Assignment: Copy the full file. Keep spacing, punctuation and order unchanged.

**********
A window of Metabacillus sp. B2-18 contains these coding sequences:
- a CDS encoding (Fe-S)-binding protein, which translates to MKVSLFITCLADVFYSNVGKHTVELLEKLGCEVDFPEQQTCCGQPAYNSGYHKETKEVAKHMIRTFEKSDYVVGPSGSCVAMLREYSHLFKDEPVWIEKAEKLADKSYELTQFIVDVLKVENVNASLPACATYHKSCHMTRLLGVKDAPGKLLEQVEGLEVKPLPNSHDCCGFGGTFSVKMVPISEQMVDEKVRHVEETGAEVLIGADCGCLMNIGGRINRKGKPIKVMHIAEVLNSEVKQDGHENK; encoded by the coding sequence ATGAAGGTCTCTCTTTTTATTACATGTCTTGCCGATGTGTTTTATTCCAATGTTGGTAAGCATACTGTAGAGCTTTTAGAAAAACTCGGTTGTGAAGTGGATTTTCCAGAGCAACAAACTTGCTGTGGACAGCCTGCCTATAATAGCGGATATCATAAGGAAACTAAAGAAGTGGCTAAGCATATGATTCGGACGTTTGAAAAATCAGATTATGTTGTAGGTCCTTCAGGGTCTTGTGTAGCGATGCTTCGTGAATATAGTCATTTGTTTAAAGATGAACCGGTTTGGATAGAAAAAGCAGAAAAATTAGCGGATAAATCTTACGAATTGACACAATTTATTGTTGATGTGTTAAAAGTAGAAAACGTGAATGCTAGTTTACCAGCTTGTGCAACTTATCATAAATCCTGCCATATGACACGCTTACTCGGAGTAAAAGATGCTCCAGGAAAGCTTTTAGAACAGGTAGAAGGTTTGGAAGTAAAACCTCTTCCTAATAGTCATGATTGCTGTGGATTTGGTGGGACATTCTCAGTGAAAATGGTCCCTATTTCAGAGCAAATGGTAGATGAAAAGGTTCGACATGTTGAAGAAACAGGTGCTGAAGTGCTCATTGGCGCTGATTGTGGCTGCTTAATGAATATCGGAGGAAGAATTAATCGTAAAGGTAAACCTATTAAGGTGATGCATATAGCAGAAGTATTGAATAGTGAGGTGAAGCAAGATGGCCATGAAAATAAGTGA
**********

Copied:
A window of Metabacillus sp. B2-18 contains these coding sequences:
- a CDS encoding (Fe-S)-binding protein, which translates to MKVSLFITCLADVFYSNVGKHTVELLEKLGCEVDFPEQQTCCGQPAYNSGYHKETKEVAKHMIRTFEKSDYVVGPSGSCVAMLREYSHLFKDEPVWIEKAEKLADKSYELTQFIVDVLKVENVNASLPACATYHKSCHMTRLLGVKDAPGKLLEQVEGLEVKPLPNSHDCCGFGGTFSVKMVPISEQMVDEKVRHVEETGAEVLIGADCGCLMNIGGRINRKGKPIKVMHIAEVLNSEVKQDGHENK; encoded by the coding sequence ATGAAGGTCTCTCTTTTTATTACATGTCTTGCCGATGTGTTTTATTCCAATGTTGGTAAGCATACTGTAGAGCTTTTAGAAAAACTCGGTTGTGAAGTGGATTTTCCAGAGCAACAAACTTGCTGTGGACAGCCTGCCTATAATAGCGGATATCATAAGGAAACTAAAGAAGTGGCTAAGCATATGATTCGGACGTTTGAAAAATCAGATTATGTTGTAGGTCCTTCAGGGTCTTGTGTAGCGATGCTTCGTGAATATAGTCATTTGTTTAAAGATGAACCGGTTTGGATAGAAAAAGCAGAAAAATTAGCGGATAAATCTTACGAATTGACACAATTTATTGTTGATGTGTTAAAAGTAGAAAACGTGAATGCTAGTTTACCAGCTTGTGCAACTTATCATAAATCCTGCCATATGACACGCTTACTCGGAGTAAAAGATGCTCCAGGAAAGCTTTTAGAACAGGTAGAAGGTTTGGAAGTAAAACCTCTTCCTAATAGTCATGATTGCTGTGGATTTGGTGGGACATTCTCAGTGAAAATGGTCCCTATTTCAGAGCAAATGGTAGATGAAAAGGTTCGACATGTTGAAGAAACAGGTGCTGAAGTGCTCATTGGCGCTGATTGTGGCTGCTTAATGAATATCGGAGGAAGAATTAATCGTAAAGGTAAACCTATTAAGGTGATGCATATAGCAGAAGTATTGAATAGTGAGGTGAAGCAAGATGGCCATGAAAATAAGTGA